Despite this information, you may still be worried, thinking “what if they get upset at me because of my refusal to help them?” Most friends or family members who are used to receiving assistance or handouts in any capacity are likely to feel a certain way about you distancing yourself, it’s something to expect. However, try to think about it this way, the less you help them the more they learn to help themselves. Which is ultimately what you would want for them anyway! Will the transition be hard at first? Yes! You will struggle with indifferent feelings on your decision, but it will be rewarding to know that you offer less help will force them to make their own decisions in their own work to see results.

Another concern you may have is, what if while helping your friend he/she directly confronts you as to why you have stopped doing certain things for them? You may wonder how you would handle such a situation. In this case, the best way to handle this is honestly. Express to them how you are mentally and physically drained from taking on more of other people’s lives than your own, by being apart of situations that don’t directly involve you. You can honestly explain to them how doing this has affected you over time. This could cause the person to understand they may have overstepped a boundary and stop asking you for favors or over-extended support. Not every friend or family member will respond this way though. You will have some people who respond to you in a begrudging or frustrated manner. You will have people who will feel entitled to your help because they have been getting it from you for a long time. They aren’t used to you telling them no.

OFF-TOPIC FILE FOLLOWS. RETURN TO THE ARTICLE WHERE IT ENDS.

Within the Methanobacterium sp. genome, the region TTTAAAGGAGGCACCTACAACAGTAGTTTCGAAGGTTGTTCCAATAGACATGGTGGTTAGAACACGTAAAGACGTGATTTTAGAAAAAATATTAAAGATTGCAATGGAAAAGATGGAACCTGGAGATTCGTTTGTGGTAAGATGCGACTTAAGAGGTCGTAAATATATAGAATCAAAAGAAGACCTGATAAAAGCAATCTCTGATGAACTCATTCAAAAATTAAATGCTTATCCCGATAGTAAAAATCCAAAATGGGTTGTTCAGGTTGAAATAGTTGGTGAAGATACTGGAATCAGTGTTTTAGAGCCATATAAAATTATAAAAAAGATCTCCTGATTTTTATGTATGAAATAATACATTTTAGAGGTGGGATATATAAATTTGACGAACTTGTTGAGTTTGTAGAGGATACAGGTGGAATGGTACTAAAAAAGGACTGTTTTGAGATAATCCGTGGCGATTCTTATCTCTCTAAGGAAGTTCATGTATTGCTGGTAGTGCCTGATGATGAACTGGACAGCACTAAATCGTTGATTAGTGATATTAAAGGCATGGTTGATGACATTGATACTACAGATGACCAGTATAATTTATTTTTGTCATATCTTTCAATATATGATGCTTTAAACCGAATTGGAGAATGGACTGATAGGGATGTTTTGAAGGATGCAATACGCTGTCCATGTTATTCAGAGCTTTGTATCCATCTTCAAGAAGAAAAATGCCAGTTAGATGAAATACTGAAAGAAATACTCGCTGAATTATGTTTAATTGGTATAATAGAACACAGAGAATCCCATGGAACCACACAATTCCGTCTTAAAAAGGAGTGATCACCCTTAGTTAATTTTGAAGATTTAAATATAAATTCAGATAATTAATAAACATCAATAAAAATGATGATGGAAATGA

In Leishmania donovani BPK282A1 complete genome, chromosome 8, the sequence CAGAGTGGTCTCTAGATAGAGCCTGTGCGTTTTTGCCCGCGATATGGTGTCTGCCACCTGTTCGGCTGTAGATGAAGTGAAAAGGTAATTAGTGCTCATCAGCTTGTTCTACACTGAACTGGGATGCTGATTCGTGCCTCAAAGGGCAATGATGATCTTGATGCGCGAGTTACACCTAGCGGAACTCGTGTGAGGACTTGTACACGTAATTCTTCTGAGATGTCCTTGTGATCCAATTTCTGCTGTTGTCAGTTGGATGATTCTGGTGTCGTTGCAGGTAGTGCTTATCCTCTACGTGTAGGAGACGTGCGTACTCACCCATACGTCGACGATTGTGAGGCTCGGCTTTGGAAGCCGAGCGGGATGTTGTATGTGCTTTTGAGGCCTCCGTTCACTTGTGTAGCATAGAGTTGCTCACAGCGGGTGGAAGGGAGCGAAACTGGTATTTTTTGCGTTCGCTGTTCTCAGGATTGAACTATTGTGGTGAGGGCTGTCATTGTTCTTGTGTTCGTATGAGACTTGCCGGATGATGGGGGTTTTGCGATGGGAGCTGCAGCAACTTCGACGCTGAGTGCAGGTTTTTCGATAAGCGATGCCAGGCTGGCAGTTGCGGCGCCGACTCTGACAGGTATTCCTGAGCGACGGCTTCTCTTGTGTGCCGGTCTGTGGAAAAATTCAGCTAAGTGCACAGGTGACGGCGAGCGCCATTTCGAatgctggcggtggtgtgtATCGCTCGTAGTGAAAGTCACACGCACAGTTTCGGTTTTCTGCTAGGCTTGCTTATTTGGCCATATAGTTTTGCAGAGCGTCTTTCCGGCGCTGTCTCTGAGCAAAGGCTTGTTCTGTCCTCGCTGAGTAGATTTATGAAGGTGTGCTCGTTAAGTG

In either scenario, you have to remember to do what’s best for your mental and physical well-being no matter how they respond.

Part of this transition is learning to value yourself more. A reason why we may enable others is a people-pleasing mentality we could have developed due to trauma, or other things. After you have cleared your plate of other people’s problems, take the newfound time and space in your brain to focus on yourself. It’s time to really focus on self-care and de-stressing! Do the things you want to do, relax, catch up on your hobbies and try to maintain a clear mind as best as you can. 

If you are trying to understand yourself better, analyze the possibility that you could have been giving more to others than you have yourself, and try to make up for that lost time. If you’d like to learn more about tendencies you have in enabling and people-pleasing,  it would be a good decision to go to counseling to best understand your mentality, and how you can focus on putting yourself first instead of others. The type of qualities you may possess may be helpful to others, but detrimental to yourself. Overextending yourself can be a sign of low self-esteem. Not being able to say no, or having fear of other people’s reactions to you setting boundaries. It’s important to recognize over being overly present for friends and family we can loose our sense of self very easily, becoming consumed in the lives of others. To avoid doing so set boundaries and stick to them. You will be helping yourself, and setting your friends and family up for personal growth and self-improvement!

Share your thoughts about friendships and other ways of helping your friend below!

- Advertisement -spot_img

More articles

LEAVE A REPLY

Please enter your comment!
Please enter your name here

Latest article